They arrive in their cars, on foot or in three-wheeled taxis, desperate for a mask and tube attached to the precious oxygen tanks outside the gurdwara in a neighbourhood outside the capital, New Delhi.
After having largely tamed the virus last year, India is in the throes of the world’s worst coronavirus surge and many of the country’s hospitals are struggling to cope with shortages of beds, medicines and oxygen.
The gurdwara management has promised to provide free oxygen to patients until they can be admitted to a hospital. Teams of volunteers check oxygen levels of newly arrived patients and provide what they need.
The gurdwara started the initiative Thursday evening, and by Friday evening had seen over 700 patients come through, reported The Hindu newspaper.
Most hospitals in India aren’t equipped with independent plants that generate oxygen directly for patients, primarily because they require an uninterrupted power supply, which is a rarity in many states.
As a result, hospitals typically rely on liquid oxygen, which can be stored in cylinders and transported in cryogenic tankers. But amid the surge, supplies in hard-hit places like New Delhi are running critically short.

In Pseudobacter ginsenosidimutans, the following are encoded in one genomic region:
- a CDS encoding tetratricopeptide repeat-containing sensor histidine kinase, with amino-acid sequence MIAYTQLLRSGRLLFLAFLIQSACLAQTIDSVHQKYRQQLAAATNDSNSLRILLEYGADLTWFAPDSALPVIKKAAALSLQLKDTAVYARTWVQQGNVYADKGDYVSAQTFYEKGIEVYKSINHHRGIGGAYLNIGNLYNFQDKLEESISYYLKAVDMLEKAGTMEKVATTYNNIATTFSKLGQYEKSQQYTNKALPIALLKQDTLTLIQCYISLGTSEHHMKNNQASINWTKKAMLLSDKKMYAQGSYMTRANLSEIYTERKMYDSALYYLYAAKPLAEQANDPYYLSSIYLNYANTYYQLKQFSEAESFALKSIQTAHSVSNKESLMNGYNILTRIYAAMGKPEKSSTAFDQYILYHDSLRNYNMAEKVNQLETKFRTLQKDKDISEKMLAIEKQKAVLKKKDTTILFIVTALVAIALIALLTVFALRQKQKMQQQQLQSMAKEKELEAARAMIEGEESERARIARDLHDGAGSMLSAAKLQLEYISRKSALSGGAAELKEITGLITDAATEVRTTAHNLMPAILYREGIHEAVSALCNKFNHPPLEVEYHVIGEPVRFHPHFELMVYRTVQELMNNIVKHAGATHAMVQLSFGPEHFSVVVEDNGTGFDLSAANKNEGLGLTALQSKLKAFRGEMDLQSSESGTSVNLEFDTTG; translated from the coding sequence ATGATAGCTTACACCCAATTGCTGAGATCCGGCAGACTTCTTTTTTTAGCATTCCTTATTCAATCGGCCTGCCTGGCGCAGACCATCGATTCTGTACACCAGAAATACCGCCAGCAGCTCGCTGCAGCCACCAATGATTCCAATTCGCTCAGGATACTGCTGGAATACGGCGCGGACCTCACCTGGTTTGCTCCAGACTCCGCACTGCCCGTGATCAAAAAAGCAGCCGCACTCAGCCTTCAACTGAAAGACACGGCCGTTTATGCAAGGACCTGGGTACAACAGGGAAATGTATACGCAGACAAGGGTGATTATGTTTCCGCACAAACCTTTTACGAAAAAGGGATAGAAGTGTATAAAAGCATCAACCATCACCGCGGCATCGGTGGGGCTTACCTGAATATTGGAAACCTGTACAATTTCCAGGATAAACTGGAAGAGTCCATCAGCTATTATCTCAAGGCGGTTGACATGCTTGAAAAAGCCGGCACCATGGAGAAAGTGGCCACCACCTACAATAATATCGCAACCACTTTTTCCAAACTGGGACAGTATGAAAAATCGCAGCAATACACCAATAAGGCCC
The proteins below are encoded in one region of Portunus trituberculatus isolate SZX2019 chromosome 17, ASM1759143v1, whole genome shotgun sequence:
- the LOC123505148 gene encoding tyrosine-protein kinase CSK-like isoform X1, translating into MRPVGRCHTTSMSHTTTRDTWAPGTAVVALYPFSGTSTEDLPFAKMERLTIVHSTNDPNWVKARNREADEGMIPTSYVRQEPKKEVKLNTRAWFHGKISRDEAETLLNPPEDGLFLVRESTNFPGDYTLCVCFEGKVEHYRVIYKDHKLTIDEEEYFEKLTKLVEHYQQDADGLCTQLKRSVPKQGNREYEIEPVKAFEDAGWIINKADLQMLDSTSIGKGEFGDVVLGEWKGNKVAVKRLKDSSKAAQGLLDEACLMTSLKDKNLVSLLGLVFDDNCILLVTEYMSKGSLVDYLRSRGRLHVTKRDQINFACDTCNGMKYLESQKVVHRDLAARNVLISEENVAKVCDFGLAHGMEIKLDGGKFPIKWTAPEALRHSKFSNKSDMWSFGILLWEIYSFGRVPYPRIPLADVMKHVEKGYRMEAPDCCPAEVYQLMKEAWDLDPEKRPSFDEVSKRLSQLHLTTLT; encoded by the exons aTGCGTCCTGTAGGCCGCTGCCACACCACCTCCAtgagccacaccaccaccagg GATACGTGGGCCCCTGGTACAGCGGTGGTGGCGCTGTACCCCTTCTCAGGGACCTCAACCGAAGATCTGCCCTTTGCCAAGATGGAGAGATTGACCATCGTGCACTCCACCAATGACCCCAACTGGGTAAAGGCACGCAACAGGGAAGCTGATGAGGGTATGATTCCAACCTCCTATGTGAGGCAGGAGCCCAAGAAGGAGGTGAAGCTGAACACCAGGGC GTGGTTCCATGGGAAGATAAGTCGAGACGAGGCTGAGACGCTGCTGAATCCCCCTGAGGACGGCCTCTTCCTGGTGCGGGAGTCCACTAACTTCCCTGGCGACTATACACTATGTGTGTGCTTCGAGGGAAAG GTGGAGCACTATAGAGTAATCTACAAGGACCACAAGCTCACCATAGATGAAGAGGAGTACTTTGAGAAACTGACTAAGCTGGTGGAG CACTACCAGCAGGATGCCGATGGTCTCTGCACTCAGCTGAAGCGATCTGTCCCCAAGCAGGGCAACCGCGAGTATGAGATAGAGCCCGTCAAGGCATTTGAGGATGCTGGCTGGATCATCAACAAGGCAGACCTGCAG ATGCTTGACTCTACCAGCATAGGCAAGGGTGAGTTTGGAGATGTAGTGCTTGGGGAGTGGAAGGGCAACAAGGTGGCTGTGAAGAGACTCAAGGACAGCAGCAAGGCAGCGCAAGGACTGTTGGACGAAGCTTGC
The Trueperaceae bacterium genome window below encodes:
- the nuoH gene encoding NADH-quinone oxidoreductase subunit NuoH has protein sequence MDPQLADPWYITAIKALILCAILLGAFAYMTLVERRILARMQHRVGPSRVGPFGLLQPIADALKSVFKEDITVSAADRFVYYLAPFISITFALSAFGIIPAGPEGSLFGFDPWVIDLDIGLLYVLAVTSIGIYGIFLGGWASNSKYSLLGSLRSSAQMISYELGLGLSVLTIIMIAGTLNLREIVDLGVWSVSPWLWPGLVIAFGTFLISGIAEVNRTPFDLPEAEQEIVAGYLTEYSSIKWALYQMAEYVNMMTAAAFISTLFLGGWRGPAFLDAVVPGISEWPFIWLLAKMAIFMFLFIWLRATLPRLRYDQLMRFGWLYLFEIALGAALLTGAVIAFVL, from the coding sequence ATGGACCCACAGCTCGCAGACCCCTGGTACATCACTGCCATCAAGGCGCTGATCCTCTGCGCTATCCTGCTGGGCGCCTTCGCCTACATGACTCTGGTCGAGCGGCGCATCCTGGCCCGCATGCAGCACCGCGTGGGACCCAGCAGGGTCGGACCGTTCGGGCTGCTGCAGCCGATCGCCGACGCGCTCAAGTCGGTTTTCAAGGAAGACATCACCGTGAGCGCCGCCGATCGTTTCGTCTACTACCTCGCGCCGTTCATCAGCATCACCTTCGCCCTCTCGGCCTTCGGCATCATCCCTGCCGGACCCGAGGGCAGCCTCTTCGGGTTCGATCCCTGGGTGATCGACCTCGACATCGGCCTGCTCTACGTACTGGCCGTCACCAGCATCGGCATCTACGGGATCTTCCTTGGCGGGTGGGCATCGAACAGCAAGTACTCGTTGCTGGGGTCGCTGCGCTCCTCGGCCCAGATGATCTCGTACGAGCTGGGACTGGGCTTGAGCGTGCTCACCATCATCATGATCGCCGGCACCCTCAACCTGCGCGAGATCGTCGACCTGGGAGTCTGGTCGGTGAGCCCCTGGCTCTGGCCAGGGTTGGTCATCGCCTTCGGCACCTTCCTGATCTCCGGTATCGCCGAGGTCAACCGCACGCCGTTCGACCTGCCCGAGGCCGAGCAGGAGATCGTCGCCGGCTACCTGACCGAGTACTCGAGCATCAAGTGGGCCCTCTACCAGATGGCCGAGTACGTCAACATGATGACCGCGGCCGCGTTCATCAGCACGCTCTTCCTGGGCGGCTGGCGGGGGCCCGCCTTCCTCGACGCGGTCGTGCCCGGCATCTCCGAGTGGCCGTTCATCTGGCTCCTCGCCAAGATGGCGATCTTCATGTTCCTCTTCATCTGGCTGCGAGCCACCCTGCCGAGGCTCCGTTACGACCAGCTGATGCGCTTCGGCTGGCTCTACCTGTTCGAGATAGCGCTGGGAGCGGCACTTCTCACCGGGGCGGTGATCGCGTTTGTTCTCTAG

Last year, India kept its hospitals sufficiently stocked by diverting oxygen from industries that were shuttered by one of the world’s strictest virus lockdowns. As Indians were cooped up indoors for months, industrial tanks were repurposed for medical use. Tanker trucks raced over empty highways to transport oxygen across the vast country to hotspots.
But with the current wave, blamed on a highly contagious variant that has spread quickly and widely without the limiting benefit of a nationwide lockdown, the situation is different.
Scores have died in hospitals in India’s capital amid suggestions that low oxygen supplies were to blame. Doctors have taken to social media to beg public authorities to get them resupplied, and the government has mobilised to bring oxygen supplies by train, plane and truck.
The demand for oxygen from hospitals has nearly tripled to 8,000 metric tonnes (8,800 tons), the federal government told the Delhi High Court last week. India’s total production was 7,500 metric tonnes of oxygen per day.
Most of India’s oxygen production capacity is centred around industries, many of which are concentrated in India’s eastern states. The current surge in infections is in the northern and western states.
Saket Tiku, president of the All India Industrial Gases Manufacturers Association, said the biggest challenge has been transporting oxygen to where it’s urgently needed.